How to update server drivers and firmware

Case

You need to update server drivers and firmware on your hardware server. Additional software utilities may be available for installation and update.

This post provides high-level guidance on how to update server drivers and firmware.

Solution

A default operating system installation on a hardware server does not include any specialized software utilities, device drivers and firmware from the hardware server vendor themselves. Instead the default universal device drivers are installed by the operating system (usually Windows, Linux or BSD-like Unix). This comes at the cost of lower performance and you end up with a non-optimized environment. In certain production user cases you may encounter performance issues, such as for example in Windows Failover Cluster (WFC) environments with high server and application workloads.

It is imperative to always update all components of your hardware servers to the latest version (software, device drivers, firmware). This is because the device drivers and firmware provided by the server vendors and OEMs are much more advanced and optimized for performance, as compared to the default universal drivers and basic firmware coming from the initial manufacturing. The hardware server vendors themselves provide public websites through which you can download all required software and firmware, based on your server service tag or product model/number. Some examples of major hardware server vendors are the following:

The above websites in turn provide a listing of up-to-date software and firmware which is developed by the original equipment manufacturer (OEM) of the component in question, such as, for example, a network interface card (NIC) or a physical disk.

In the case of Dell servers, you can also utilize the Dell Repository Manager tool to create customized server installation bundles. Dell Repository Manager is an application that allows you to create customized bundles and repositories on systems running the Microsoft Windows operating system. The customized bundles and repositories are made up of Dell Update Packages (DUPs) based on certain specified criteria. DUPs are software utilities provided by Dell to update specific software components on Dell PowerEdge systems. Using Repository Manager ensures that your Dell PowerEdge system is equipped with the latest BIOS, driver, firmware, and software updates.

Before downloading any software or firmware, it is crucial to first properly identify the makes/models of the hardware components installed on your server. You can either utilize the out-of-band system monitoring platform (using IPMI, Redfish or equivalent management platform) or use a third party software such as OpenHardwareMonitor or HWInfo to fully audit your servers’ components. Each server vendor implements its own version of IPMI, such as iDrac for Dell, iLO for HP and XClarity for Lenovo. Each machine is identified by a unique identifier. In the case of Dell servers, this is called the Service Tag (ST).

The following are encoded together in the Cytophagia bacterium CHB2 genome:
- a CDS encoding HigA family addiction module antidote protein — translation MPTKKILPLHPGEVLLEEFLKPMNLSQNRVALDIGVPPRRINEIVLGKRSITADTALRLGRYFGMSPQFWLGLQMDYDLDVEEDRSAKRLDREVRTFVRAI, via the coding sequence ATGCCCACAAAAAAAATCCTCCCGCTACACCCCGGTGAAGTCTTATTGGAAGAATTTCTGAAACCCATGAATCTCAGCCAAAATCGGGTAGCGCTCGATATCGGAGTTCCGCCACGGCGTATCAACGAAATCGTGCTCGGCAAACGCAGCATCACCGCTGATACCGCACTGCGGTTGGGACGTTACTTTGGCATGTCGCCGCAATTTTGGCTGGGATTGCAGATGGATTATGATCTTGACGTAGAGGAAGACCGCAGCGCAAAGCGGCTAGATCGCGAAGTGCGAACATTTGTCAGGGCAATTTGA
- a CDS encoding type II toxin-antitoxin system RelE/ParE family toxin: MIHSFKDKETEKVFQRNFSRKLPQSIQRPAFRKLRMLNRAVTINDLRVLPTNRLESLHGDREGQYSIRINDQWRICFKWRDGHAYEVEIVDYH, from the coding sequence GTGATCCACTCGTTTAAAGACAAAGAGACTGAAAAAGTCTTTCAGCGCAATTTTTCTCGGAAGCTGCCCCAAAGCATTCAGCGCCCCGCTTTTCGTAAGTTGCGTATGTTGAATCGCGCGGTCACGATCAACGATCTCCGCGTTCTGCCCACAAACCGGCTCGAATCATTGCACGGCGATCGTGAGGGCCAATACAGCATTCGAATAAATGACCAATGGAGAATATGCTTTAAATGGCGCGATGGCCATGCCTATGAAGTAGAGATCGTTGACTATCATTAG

Before installing any other firmware or drivers, first ensure that your server is running the latest BIOS/UEFI firmware version, as provided by it vendor. In the case of Dell, you should follow the procedure outlined in the following article to upgrade your server’s BIOS/UEFI to the latest version: https://www.dell.com/support/kbdoc/en-uk/000142454/how-to-update-the-bios-version-of-a-dell-server-using-efi-file-12g-13g-14g.

Depending on the server’s operating system (Windows Server, Linux, VMWare ESXi/VSphere) you will have different options when downloading the firmware/driver updates from the server manufacturer. One example is that of Dell servers running VMWare ESXi. In this case you can make use of the following options:

When planning for your server’s installations and driver/firmware updates, ensure that the physical server in question is not serving any production workloads, i.e. place the server in maintenance mode first. One ore more server reboots may be necessary after the installation(s).

Also ensure that you have a solid rollback plan in place before initiating the driver/firmware updates. This includes taking a full backup of the server to be updated and/or being able to uninstall the new drivers/firmware from within the operating system environment in case of any failures.

Finally please note that, besides the device driver and firmware updates, you should always have an operating system patch (such as Windows Update) and application patch mechanism in place, depending on your servers’ operating system.

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